ALTONA - It's been described as exactly the kind of program needed in Manitoba by Premier Greg Selinger, and as the three year 24/7 supervised living program comes to the end of their local funding, the province has stepped up.
Altona's Ebenezer Home board chair David Wiebe made the announcement during the community worship service at the Manitoba Sunflower Festival.
"Last week we received official notice that the Department of Health has agreed to fun our program (through the RHA)," he said to a burst of applause.
Ebenezer Home is no stranger to coming up with innovative ways to offer services to seniors. In 2000 they came up with a program that also offered meals. But by 2007 they realized they needed more.
"We were faced with having to ask some residents to leave because they could not live independently," Wiebe said.
Many of those people had nowhere to go, with no care home beds available. They also didn't require that level of care, but only needed supervision.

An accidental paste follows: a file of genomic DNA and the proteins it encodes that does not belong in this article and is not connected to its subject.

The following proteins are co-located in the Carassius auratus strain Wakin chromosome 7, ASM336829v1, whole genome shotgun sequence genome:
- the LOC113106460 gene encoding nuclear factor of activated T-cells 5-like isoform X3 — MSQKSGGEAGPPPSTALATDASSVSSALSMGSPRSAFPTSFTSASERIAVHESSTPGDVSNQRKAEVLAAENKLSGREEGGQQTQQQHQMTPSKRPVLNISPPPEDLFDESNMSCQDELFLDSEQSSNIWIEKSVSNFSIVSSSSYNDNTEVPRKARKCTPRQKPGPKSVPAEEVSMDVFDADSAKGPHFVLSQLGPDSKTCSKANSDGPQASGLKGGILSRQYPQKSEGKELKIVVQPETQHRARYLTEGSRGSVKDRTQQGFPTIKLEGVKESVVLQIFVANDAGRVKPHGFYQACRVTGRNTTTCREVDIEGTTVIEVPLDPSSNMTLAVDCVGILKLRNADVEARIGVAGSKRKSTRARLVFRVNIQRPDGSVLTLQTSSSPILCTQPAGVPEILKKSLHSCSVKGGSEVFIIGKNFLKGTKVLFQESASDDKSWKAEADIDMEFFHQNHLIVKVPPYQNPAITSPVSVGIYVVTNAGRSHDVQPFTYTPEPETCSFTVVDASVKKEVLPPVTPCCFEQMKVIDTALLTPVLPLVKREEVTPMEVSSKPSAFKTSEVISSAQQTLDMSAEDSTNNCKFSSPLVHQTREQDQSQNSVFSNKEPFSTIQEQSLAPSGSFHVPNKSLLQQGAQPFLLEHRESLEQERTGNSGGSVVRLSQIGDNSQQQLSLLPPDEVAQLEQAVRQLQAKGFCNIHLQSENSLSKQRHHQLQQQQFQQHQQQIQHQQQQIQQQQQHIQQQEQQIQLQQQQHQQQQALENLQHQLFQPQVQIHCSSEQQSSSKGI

"Our church stakeholders challenged us to come up with a plan to look after people who really only needed safety, security and a bit of supervision ," Wiebe said.
The board came up with 24/7 supervised living, raising $500,000 from local churches and people in the community.
The three year pilot project began in August, 2008, but the board always knew for it to be successful government funding would have to come.
"We were not going back to churches and the community for more funding," Wiebe said.
Premier Greg Selinger visited the community in July, 2010, expressing his support. In December, minister of housing, Kerri Irvin-Ross visited and liked the program. In May, Theresa Oswald, minister of health called the program "visionary".
Since word of the unique program has spread, Wiebe said they've been fielding calls from other towns in Manitoba about how they got it started. "It takes pressure off the hospital and care home," he said. "This doesn't quite fit with any current government program in place, but we see it as a model that could certainly work in other communities as well."
Wiebe said they've always believed it could work. "We thought it was a good idea in 2007," he said. "As soon as we implemented the program, we knew it was a good idea."